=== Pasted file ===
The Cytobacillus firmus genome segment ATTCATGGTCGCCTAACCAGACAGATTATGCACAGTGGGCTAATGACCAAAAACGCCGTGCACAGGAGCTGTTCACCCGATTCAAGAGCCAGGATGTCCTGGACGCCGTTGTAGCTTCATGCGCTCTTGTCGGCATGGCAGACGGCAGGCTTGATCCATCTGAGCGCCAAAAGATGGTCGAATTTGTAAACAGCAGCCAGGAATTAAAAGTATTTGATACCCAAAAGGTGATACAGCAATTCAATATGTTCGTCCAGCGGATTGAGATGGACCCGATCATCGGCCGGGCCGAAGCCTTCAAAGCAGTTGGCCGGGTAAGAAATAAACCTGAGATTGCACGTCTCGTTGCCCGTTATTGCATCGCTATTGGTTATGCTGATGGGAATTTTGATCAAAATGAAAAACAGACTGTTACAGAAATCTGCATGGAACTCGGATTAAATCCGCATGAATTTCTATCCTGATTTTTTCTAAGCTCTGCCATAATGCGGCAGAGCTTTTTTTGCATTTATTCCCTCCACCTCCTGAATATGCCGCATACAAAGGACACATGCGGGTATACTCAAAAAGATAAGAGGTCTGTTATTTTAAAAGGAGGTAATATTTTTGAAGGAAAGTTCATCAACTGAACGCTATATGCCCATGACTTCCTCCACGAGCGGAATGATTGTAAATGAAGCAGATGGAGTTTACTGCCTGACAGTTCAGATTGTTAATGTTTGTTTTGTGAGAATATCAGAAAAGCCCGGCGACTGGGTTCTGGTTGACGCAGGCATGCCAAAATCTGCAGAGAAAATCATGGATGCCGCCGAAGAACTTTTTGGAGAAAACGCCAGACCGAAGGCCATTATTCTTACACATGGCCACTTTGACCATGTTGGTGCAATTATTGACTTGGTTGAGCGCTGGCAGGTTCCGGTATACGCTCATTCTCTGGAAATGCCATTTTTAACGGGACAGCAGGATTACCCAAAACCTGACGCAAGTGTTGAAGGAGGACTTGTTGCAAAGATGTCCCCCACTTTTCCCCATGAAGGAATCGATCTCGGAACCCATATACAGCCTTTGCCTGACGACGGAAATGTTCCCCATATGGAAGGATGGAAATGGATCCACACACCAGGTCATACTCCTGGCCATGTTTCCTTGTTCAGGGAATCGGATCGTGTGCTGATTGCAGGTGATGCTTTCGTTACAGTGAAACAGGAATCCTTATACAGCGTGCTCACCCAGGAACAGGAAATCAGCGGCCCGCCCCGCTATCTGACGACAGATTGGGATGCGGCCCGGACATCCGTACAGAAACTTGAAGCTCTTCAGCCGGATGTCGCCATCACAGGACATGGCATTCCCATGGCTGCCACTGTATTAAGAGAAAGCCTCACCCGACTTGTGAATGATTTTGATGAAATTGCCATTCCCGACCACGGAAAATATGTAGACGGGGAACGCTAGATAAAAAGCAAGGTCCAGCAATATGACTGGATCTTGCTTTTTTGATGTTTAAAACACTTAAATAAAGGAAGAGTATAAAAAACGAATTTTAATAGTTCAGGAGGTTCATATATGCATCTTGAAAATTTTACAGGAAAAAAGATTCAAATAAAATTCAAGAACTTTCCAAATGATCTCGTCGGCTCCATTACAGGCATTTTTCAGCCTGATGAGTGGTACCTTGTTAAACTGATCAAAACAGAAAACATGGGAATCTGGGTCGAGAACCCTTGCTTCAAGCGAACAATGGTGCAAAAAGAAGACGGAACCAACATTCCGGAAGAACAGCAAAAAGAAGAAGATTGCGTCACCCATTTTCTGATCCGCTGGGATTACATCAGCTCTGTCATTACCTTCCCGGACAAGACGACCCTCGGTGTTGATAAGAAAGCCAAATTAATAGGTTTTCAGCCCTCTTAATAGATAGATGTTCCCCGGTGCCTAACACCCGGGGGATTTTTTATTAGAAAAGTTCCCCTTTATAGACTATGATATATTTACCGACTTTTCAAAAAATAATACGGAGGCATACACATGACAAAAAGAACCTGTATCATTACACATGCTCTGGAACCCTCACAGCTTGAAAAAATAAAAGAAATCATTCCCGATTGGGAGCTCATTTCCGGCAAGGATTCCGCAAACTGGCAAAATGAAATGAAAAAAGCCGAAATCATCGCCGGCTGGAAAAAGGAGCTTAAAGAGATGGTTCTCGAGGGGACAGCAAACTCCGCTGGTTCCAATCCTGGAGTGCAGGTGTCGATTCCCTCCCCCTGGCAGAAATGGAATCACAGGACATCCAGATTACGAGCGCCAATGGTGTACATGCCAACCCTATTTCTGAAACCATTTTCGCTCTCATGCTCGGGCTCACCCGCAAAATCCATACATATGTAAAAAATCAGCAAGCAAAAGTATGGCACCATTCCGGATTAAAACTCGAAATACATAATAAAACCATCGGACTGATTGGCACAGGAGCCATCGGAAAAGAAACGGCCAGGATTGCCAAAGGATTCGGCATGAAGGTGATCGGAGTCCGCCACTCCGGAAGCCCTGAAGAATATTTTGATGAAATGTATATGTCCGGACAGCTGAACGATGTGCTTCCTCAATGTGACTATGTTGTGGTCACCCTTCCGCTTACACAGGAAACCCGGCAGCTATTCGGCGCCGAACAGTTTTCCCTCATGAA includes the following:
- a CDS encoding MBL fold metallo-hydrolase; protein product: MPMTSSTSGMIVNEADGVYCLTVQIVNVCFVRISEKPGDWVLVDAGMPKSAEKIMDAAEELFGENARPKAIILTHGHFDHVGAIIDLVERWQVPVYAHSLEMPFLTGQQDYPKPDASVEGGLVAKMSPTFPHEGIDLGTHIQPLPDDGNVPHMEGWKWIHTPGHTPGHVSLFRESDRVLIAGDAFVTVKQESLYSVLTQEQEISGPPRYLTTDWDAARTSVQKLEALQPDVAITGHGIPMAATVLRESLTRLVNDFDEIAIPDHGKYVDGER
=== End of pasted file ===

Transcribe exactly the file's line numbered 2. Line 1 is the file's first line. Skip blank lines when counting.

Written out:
- a CDS encoding MBL fold metallo-hydrolase; protein product: MPMTSSTSGMIVNEADGVYCLTVQIVNVCFVRISEKPGDWVLVDAGMPKSAEKIMDAAEELFGENARPKAIILTHGHFDHVGAIIDLVERWQVPVYAHSLEMPFLTGQQDYPKPDASVEGGLVAKMSPTFPHEGIDLGTHIQPLPDDGNVPHMEGWKWIHTPGHTPGHVSLFRESDRVLIAGDAFVTVKQESLYSVLTQEQEISGPPRYLTTDWDAARTSVQKLEALQPDVAITGHGIPMAATVLRESLTRLVNDFDEIAIPDHGKYVDGER